Avoid the temptation to fantasize about what you would do next and how you will spend your time. This distracting self reflection may cause you to lose focus on running the business on a day-to-day basis and having the awful experience of seeing a decline in revenue or cash flow in the middle or toward the end of the process. Instead, leave yourself a year of “white space” after you have left the business to contemplate your next chapter of life and career – you deserve the break!
As with much about search, each acquisition and subsequent exit/recapitalization is unique. However, there are some common themes that searcher/CEO’s felt important to pass along. One of the searcher/CEO’s advised, “understand the exit process well. Dialog with at least a half-dozen CEOs who have been down this path ahead of you.” Another felt, “our final outcome wasn’t what we thought at the beginning. Understand that the process shapes the outcome as you learn your options.”
Despite having been on the “other side” of this sale process, be prepared, as a searcher says, “there is not a lot of “truth”, buyers and prospects will drop out for any reason or for no reason, and you’re often not aware of the real reason why anybody declines. Despite what you may think about valuation, the market drives it and you may see 2-3x range of offers with wildly different terms. Don’t lock in on a target price, let the market assign the price.” Another says, “don’t take your eye off the business during the process; if you miss your numbers during the process, it makes your life a lot harder.” Finally, one long time search investor observed, “once you start ring shopping, you will buy the ring.”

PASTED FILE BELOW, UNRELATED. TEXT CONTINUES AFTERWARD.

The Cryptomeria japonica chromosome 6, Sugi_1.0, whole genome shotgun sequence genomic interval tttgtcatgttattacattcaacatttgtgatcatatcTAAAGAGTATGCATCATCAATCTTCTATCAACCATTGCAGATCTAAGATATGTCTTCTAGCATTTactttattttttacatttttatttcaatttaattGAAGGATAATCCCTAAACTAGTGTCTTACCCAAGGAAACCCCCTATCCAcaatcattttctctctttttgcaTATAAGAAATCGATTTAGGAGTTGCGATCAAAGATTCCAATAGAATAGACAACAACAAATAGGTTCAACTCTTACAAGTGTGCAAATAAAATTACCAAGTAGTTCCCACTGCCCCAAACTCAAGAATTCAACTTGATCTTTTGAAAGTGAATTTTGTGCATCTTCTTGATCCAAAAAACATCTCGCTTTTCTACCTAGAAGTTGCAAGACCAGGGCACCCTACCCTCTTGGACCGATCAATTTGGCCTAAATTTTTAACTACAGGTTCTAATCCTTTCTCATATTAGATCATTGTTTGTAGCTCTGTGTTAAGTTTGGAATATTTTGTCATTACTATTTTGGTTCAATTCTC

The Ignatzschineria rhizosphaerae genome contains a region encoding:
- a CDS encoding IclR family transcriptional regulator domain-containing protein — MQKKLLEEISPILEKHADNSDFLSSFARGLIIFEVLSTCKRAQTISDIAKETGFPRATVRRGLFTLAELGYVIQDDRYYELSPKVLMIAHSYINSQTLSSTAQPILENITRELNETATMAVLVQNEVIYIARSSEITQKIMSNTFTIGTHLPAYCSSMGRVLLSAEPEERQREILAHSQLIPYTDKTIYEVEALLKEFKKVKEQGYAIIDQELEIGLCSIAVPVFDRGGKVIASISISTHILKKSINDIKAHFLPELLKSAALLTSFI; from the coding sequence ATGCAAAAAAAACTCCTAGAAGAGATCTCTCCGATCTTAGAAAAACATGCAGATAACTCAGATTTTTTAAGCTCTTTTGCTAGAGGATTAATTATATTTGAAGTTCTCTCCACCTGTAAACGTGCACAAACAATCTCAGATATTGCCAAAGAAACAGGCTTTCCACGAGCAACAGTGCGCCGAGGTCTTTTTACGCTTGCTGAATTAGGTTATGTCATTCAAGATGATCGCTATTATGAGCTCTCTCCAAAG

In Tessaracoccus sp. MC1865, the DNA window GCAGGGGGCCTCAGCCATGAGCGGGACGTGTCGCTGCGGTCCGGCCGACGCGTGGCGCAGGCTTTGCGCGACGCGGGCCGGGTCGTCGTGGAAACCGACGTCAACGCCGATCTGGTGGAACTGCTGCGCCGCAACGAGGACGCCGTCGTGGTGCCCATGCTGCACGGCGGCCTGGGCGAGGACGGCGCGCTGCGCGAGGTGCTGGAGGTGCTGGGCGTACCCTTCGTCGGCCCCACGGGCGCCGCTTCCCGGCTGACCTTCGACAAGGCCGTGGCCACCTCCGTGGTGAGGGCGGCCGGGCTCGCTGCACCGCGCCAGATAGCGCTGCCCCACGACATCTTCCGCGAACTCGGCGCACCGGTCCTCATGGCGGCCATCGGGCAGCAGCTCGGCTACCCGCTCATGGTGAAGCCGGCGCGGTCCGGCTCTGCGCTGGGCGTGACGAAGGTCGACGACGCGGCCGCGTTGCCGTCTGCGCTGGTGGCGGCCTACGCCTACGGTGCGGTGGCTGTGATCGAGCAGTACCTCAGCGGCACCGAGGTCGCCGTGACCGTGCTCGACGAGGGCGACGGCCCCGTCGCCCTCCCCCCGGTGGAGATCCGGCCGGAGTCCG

Your investors are important in this process also, but as one searcher advised, “management has way more power than investors. Don’t let a ‘lead’ investor push you around assuming the majority really want to sell.” Another searcher advised, “before you start the process is also the right time to discuss a transaction bonus if you expect that the net proceeds you will receive are inadequate to entice you to transact. Be warned though, this will not be a fun conversation! But, your chances of success are vastly greater before the process has begun than toward the end.”
Most searchers say the process takes an emotional toll, somewhat similar to the challenges of the search and closing phase of their original acquisition. One observed, “expect there to be significant emotional ups and downs. Your view on the likelihood of a deal happening changes weekly. It is exhausting; you will have 2 full-time jobs, your ‘day to day” responsibilities and sale process. One or both of them will almost certainly slip despite your best efforts.” Another found, “after spending all day ‘selling’ other people on the art of the ‘possible’, this process can ’make you fall back in love‘ with your company and its future prospects.”
All searchers have learned from the prospecting phase of the search process, that sellers are almost always better off “holding on” to their business than selling it, unless they are too old or have some other reason. Generally, search investors have a long-term horizon, but there is strong evidence that the searcher/CEO can drive this decision for personal reasons sooner in some cases.
As with much of search, reaching out and connection with other searchers who have been through is a great way to navigate through your own unique situation.
Feel free to share some of your own best practices or experiences in dealing with these issues in the blog comments. I encourage comments and dialog, allowing all in the community to learn from both my views and the views of others – a virtuous learning cycle. Jump right in! I frequently update individual b log posts, add to the Reference section and Search tips, so visit www.jimsteinsharpe.com website regularly.